Ohio Accounting Show covers the biggest issues impacting CPAs
"The new preparer penalty is incredibly complex – over 200 pages long – and impacts all signing return preparers and those who advise them," said Matt Kadish, an attorney and shareholder in the Cleveland law firm of Kadish, Hinkel & Weibel. Kadish and his father Steve Kadish provided a detailed update on the latest federal tax developments in one of the most popular sessions at The Ohio Accounting Show in Cleveland.
The Ohio Accounting Show in Cleveland is one of The Ohio Society's most popular events, annually attracting more than 1,100 CPAs and offering more than 90 sessions over two days. The event also features a robust exhibit hall with the latest products and services targeted towards CPAs.
Changes in attest services was another hot topic during the Accounting Show. Soon CPAs may be able to help small businesses produce high quality financial statements and still provide a level of assurance regarding those statements.
During a packed session, Michael Glynn, CPA, AICPA technical manager – audit and attest standards, discussed the upcoming exposure draft that would introduce a new stop on the assurance continuum. The proposal is part of the larger Reliability Project from the AICPA Accounting and Review Services Committee (ARSC).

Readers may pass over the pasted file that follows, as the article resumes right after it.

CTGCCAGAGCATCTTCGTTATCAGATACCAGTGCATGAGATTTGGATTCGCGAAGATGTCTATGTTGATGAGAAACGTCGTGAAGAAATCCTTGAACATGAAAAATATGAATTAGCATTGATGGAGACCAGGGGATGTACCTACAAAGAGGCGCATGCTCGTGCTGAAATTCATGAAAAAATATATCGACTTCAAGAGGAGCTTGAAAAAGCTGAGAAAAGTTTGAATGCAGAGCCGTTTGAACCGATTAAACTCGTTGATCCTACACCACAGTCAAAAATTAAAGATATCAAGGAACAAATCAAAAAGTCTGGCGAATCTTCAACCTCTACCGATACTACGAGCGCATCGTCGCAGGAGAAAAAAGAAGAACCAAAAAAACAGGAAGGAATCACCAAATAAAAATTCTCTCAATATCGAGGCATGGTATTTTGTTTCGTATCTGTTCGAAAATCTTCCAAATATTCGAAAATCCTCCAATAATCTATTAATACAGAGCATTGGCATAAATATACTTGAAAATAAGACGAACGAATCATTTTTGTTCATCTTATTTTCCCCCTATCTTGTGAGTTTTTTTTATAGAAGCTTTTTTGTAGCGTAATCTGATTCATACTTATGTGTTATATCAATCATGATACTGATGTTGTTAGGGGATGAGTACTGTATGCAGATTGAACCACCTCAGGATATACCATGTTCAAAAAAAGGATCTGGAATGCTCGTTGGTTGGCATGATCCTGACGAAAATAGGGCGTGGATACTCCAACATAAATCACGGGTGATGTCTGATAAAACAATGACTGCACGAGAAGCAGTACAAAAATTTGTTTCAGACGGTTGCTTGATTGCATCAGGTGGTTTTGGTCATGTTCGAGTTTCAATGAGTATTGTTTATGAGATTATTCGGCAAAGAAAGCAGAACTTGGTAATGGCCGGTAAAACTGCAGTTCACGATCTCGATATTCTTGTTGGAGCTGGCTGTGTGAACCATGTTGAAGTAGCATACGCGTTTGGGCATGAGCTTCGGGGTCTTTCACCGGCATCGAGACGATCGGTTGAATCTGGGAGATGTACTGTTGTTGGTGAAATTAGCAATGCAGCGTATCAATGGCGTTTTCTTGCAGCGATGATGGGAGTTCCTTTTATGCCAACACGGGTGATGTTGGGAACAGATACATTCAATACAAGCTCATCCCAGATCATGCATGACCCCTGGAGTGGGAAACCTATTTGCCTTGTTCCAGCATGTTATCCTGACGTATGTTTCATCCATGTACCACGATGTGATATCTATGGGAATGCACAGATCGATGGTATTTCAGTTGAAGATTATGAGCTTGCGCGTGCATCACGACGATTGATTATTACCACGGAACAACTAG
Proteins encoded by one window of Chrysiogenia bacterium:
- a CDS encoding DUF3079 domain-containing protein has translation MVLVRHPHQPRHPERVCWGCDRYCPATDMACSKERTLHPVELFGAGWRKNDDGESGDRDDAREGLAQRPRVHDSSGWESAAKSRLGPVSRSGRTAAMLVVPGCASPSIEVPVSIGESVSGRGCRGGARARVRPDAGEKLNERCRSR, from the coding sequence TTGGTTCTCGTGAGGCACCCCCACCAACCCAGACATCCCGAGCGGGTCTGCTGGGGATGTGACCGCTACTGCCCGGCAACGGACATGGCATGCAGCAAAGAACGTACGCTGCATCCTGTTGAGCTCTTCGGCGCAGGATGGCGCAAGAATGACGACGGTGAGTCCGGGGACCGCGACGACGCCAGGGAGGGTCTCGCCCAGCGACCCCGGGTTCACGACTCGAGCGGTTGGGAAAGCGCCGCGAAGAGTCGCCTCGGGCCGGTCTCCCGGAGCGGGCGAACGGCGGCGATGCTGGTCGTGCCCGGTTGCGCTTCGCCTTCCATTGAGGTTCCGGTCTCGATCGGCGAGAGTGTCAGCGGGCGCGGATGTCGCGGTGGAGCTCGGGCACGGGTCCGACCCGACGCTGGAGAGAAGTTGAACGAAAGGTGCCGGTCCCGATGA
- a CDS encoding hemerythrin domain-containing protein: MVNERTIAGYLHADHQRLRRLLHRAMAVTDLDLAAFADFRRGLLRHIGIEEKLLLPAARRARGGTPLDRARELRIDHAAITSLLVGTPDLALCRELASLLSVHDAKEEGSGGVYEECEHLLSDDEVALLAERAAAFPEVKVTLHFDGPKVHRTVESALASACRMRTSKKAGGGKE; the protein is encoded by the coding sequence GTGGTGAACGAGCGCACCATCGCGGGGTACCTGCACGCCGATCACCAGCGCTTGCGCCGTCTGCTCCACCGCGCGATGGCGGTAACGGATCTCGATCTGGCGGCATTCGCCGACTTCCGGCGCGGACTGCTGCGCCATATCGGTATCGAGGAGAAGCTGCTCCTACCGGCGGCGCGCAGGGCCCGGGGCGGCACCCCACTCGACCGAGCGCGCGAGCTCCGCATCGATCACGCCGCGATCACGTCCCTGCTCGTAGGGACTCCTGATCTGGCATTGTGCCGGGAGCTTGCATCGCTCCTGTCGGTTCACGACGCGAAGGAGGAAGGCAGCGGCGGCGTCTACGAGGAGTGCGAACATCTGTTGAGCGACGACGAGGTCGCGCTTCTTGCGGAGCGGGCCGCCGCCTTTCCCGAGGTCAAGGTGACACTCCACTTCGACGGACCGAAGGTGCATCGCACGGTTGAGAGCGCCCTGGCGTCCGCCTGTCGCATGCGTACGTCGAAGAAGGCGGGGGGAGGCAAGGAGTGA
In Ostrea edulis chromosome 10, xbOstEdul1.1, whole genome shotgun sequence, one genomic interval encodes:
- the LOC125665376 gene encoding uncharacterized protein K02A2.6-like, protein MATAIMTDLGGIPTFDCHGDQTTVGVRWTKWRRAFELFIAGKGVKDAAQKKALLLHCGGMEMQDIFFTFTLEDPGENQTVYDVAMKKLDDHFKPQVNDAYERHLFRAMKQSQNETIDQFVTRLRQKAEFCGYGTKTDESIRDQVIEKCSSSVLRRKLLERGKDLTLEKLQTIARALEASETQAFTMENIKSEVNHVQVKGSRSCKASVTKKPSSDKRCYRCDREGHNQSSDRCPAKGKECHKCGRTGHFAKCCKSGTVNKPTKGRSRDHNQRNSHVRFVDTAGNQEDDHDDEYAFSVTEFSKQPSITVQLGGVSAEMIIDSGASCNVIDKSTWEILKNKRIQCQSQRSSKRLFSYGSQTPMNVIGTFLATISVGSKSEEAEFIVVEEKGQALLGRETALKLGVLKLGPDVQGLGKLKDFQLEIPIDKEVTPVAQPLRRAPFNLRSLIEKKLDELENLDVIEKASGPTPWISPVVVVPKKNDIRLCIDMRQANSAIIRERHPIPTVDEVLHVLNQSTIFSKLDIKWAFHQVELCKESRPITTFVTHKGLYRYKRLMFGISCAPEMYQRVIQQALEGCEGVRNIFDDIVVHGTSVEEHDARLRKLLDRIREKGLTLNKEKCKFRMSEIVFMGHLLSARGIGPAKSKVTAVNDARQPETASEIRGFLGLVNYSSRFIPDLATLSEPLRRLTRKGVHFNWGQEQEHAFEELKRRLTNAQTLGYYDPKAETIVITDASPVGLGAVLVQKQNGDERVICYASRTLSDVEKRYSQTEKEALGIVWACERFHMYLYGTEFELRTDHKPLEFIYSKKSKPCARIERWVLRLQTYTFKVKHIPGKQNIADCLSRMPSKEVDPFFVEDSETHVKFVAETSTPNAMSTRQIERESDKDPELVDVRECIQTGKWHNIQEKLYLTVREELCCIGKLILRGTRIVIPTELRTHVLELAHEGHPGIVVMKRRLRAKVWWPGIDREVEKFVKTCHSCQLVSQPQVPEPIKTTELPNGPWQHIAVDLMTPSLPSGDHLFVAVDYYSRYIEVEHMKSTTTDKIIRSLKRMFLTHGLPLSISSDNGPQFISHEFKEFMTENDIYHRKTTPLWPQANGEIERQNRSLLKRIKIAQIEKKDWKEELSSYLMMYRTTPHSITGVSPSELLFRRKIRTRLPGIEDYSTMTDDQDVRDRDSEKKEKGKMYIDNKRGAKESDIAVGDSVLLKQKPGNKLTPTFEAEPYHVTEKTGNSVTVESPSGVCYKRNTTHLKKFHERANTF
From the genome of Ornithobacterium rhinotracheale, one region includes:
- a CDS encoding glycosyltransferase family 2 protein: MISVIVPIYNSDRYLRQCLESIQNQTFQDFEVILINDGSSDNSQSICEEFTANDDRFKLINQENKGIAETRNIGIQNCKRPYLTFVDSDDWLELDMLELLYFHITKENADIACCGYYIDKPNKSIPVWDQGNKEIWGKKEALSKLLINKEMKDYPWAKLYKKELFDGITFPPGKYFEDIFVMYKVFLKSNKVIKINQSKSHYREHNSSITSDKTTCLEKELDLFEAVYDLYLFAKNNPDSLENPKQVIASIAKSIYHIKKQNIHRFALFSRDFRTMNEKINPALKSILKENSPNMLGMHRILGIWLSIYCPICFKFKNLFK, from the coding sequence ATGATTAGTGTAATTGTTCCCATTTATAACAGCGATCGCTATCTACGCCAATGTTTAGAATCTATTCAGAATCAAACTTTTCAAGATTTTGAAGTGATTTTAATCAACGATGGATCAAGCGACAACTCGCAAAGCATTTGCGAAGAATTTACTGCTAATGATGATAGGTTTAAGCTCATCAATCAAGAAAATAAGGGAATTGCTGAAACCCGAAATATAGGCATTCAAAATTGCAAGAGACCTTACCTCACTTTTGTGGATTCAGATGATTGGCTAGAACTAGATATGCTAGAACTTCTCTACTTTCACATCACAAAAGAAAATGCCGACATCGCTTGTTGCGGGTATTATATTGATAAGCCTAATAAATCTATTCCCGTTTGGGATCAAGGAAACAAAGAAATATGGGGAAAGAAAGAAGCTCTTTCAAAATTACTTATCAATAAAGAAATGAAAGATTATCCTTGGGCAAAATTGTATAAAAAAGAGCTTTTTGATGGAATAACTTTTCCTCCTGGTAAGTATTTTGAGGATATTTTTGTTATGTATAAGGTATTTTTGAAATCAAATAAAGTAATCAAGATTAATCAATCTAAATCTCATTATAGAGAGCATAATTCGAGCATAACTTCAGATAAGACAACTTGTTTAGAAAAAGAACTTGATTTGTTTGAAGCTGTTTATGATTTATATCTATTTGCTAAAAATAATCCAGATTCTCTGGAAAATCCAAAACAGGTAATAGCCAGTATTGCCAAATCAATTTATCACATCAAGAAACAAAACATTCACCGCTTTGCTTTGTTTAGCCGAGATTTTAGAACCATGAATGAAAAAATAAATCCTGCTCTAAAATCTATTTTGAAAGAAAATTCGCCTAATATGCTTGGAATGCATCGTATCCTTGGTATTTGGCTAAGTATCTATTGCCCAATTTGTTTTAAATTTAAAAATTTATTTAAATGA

ARSC is considering whether CPAs should be able to help clients prepare their financial statements and still report on compilation and review engagements with a new form of report language.
"We have a proposal drafted and will present it at the ARSC meeting in early November," Glynn said. "Depending on whether there are changes, the resulting exposure draft could be released in late 2008 or early 2009."
The U.S. move towards international financial reporting standards (IFRS) is another topic with wide-spread impact for CPAs. "IFRS has something to do with everyone in this room and CPAs nationwide," said presenter Bruce Pounder, CMA, CFM with Leveraged Logic in North Carolina. "At this point, there's nothing that's not changing."
The Ohio Accounting Show in Cleveland also covered a variety of other impactful topics, including the economy, upcoming elections, FASB developments, new reporting requirements, and practice management trends.
The Ohio Accounting Show travels to Cincinnati this week before moving to Columbus Oct. 29-30. Each show offers its own lineup of nationally known speakers on the major issues facing CPAs.
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